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The impact of right wing economics

Written By: - Date published: 8:14 am, November 6th, 2011 - 32 comments
Categories: capitalism, class war, us politics - Tags: ,

This infographic by Bill Marsh in the New York Times did the rounds a while ago.

1980 saw the election of Ronald Regan as US president. On taking office at the start of 1981 he ushered in a package of right wing economic policies that soon picked up the nick-name “Reganomics”. How did that work out for workers and for inequality?

Bill Marsh/The New York Times
Sources: Robert B. Reich, University of California, Berkeley; “The State of Working America” by the Economic Policy Institute; Thomas Piketty, Paris School of Economics, and Emmanuel Saez, University of California, Berkeley; Census Bureau; Bureau of Labor Statistics; Federal Reserve

32 comments on “The impact of right wing economics”

  1. RedLogix 1

    A comment last night pointed to this IMF article about Iceland. In that was mention of recent IMF research:

    IN his influential 1975 book Equality and Efficiency: The Big Tradeoff, Arthur Okun argued that pursuing equality can reduce efficiency (the total output produced with given resources). The late Yale University and Brookings Institution economist said that not only can more equal distribution of incomes reduce incentives to work and invest, but the efforts to redistribute—through such mechanisms as the tax code and minimum wages—can themselves be costly. Okun likened these mechanisms to a “leaky bucket.” Some of the resources transferred from rich to poor “will simply disappear in transit, so the poor will not receive all the money that is taken from the rich”—the result of administrative costs and disincentives to work for both those who pay taxes and those who receive transfers.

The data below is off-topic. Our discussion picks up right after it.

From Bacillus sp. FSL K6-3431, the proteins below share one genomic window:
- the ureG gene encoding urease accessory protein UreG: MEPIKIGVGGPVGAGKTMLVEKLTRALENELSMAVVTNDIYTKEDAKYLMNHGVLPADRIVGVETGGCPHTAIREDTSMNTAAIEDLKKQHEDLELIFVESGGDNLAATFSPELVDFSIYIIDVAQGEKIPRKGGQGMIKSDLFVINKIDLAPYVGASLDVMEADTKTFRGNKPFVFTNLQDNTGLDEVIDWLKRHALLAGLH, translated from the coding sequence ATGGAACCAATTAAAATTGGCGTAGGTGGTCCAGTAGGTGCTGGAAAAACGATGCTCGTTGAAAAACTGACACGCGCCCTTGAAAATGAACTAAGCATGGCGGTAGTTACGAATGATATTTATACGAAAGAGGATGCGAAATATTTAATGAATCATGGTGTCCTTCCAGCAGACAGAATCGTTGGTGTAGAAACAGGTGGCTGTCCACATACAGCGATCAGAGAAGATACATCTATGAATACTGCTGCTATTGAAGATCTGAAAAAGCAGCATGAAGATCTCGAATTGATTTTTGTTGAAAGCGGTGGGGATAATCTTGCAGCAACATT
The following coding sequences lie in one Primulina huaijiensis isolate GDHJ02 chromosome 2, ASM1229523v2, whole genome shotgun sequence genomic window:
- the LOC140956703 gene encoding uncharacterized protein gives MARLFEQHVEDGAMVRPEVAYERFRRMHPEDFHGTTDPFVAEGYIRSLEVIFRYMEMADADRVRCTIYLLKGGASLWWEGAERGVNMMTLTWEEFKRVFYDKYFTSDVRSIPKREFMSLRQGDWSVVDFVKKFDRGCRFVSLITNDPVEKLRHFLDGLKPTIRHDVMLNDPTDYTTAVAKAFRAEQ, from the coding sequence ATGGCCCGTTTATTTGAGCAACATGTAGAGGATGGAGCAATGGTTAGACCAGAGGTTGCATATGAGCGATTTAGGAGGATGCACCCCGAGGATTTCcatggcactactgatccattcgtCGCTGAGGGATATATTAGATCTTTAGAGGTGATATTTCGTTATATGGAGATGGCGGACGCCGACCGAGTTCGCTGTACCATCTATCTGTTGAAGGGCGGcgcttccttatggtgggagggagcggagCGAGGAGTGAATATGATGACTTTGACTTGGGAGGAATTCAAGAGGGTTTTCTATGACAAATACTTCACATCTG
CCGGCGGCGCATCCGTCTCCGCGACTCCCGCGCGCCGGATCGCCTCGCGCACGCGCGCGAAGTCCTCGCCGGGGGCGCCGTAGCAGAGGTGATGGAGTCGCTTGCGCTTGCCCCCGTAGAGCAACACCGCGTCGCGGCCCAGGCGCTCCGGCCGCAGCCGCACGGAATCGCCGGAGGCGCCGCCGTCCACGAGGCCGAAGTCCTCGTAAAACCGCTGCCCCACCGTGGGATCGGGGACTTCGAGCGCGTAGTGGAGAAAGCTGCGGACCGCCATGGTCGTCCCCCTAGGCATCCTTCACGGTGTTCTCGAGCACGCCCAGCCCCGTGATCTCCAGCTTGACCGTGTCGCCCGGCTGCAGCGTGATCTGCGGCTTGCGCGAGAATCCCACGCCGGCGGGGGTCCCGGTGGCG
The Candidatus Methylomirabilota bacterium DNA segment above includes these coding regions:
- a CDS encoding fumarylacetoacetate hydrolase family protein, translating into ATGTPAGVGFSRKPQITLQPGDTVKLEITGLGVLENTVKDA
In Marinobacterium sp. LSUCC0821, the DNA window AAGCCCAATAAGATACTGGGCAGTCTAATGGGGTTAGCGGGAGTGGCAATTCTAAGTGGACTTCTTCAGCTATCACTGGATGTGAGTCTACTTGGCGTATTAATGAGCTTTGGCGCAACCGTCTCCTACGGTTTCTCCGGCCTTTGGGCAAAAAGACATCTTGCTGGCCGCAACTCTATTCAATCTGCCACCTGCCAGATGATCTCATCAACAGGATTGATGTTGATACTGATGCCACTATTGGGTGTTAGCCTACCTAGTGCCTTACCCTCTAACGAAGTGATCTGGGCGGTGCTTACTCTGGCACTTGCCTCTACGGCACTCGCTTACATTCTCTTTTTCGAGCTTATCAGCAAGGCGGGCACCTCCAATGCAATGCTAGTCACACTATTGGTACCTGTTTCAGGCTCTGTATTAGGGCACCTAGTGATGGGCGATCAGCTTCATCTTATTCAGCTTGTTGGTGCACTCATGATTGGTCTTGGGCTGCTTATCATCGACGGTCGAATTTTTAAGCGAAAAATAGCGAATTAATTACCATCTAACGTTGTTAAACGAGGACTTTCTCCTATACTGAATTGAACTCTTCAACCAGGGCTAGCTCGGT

Do societies inevitably face an invidious choice between efficient production and equitable wealth and income distribution? Are social justice and social product at war with one another?

    In a word, no.

    In recent work (Berg, Ostry, and Zettelmeyer, 2011; and Berg and Ostry, 2011), we discovered that when growth is looked at over the long term, the trade-off between efficiency and equality may not exist. In fact equality appears to be an important ingredient in promoting and sustaining growth. The difference between countries that can sustain rapid growth for many years or even decades and the many others that see growth spurts fade quickly may be the level of inequality. Countries may find that improving equality may also improve efficiency, understood as more sustainable long-run growth.

    In dry eco-speak these guys are basically say that the entire neo-liberal madness was predicated on a mistake.

    • Colonial Viper 1.1

      In dry eco-speak these guys are basically say that the entire neo-liberal madness was predicated on a mistake.

      No, you’re letting these guys off too lightly.

      The elite of society and finance saw an opportunity in the 1980’s to tilt wealth and influence back in their favour. Neo-liberalism was a tool they decided to use to do that.